15 December 2005 Edition
Huge effort to sabotage CPI and smear Connolly
BY MÁIRTÍN Mac EOIN
McDowell's admission that he leaked the Garda documents to the Irish Independent to smear Frank Connolly show McDowell breaching all rules of due process. His comments in the Dáil accusing Connolly of obtaining a false passport to travel to Colombia mark an abandonment of the rule of law which is supposed to be the governing principle of the establishment parties.
But why has Connolly brought this ire down upon him? Frank Connolly is a highly-respected investigative journalist whose work was very instrumental in bringing about the tribunals of inquiry that exposed the levels of political corruption in this country in planning and other matters. Indeed, it is doubtful whether the infamous Ray Burke, found guilty of corruption, would ever have been convicted without Connolly's work.
But Connolly came to the conclusion that the tribunals were confined by their terms of reference to the very minimum of what needed to be investigated. In Ray Burke's case, for example, there were questions concerning his involvement in giving the Shell consortium ownership of the Corrib gas field, as he had been convicted of taking money corruptly in other areas where he had decision-making power. But the Government refused to open up the tribunals to look at these questions.
In moving out from planning to other decisions Connolly was threatening to expose the deep links between the top echelons of Irish political life and the seamier side of international business.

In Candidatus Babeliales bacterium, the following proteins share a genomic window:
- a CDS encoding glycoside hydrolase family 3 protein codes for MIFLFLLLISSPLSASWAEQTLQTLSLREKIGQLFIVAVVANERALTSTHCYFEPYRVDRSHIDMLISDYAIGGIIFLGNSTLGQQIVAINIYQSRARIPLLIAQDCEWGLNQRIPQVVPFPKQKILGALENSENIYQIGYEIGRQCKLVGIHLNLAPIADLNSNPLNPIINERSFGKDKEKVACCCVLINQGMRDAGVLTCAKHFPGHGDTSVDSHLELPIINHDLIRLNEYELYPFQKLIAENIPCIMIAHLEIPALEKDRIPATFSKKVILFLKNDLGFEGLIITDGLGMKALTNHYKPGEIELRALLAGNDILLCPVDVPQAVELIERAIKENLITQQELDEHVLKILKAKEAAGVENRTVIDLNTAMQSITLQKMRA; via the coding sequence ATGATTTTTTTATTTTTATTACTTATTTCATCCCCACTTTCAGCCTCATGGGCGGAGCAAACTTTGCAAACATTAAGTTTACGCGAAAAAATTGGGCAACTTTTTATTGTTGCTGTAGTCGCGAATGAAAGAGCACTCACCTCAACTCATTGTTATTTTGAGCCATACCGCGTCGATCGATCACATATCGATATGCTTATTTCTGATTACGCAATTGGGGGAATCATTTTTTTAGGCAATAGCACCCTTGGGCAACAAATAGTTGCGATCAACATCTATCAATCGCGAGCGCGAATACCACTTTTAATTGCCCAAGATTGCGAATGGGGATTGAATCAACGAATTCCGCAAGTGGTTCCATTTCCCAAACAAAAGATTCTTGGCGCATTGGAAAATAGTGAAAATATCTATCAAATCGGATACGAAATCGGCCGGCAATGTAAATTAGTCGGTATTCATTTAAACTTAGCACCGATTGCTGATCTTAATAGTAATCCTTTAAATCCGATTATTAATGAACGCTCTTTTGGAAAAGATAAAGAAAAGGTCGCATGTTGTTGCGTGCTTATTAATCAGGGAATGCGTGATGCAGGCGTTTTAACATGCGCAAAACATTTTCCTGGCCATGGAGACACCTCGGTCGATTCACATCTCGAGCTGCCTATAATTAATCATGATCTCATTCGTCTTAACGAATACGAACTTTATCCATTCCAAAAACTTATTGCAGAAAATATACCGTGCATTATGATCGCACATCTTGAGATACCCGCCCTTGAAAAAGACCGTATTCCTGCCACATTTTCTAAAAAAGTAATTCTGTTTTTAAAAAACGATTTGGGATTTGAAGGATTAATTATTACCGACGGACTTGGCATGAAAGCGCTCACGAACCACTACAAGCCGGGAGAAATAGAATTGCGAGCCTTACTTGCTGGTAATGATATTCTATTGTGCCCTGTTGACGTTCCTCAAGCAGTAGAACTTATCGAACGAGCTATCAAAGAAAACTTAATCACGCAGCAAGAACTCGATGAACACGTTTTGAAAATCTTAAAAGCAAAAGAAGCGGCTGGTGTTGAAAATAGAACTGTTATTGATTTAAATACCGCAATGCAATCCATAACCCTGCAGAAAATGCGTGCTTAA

That perhaps didn't matter that much, until Connolly persuaded the Irish-American Chuck Feeney to fund his Centre and managed to bring on board the judge who had investigated the planning scandals, Mr Feargus Flood.
The Irish Independent and Sunday Independent went berserk, with 'Sir' Anthony O'Reilly's entire stable leaving no stone unturned in an effort to sabotage the Centre. They were left apoplectic when Connolly's centre pre-empted the government report into the Corrib gas project and showed that the people of Ros Dumhach are indeed in grave danger from the project as the five jailed campaigners argued. Revenge was not long in coming, when Sam Smyth gallantly entered the fray on behalf of the rich and powerful, or more importantly on behalf of his friend and paymaster, Tony O'Reilly, who even pays the airfares (first class) for his tame hack's holidays in South Africa. I wonder does Sam pay tax on that!
If there is evidence of any wrong doing on the part of Frank Connolly he should be charged and the evidence tested in the courts. The DPP refused to entertain that idea because there was no evidence, so Michael McDowell has changed the rules to suit himself.
In other countries in Western Europe McDowell would have been forced to resign by now, and it's a measure of our 'democracy' that he's still in office.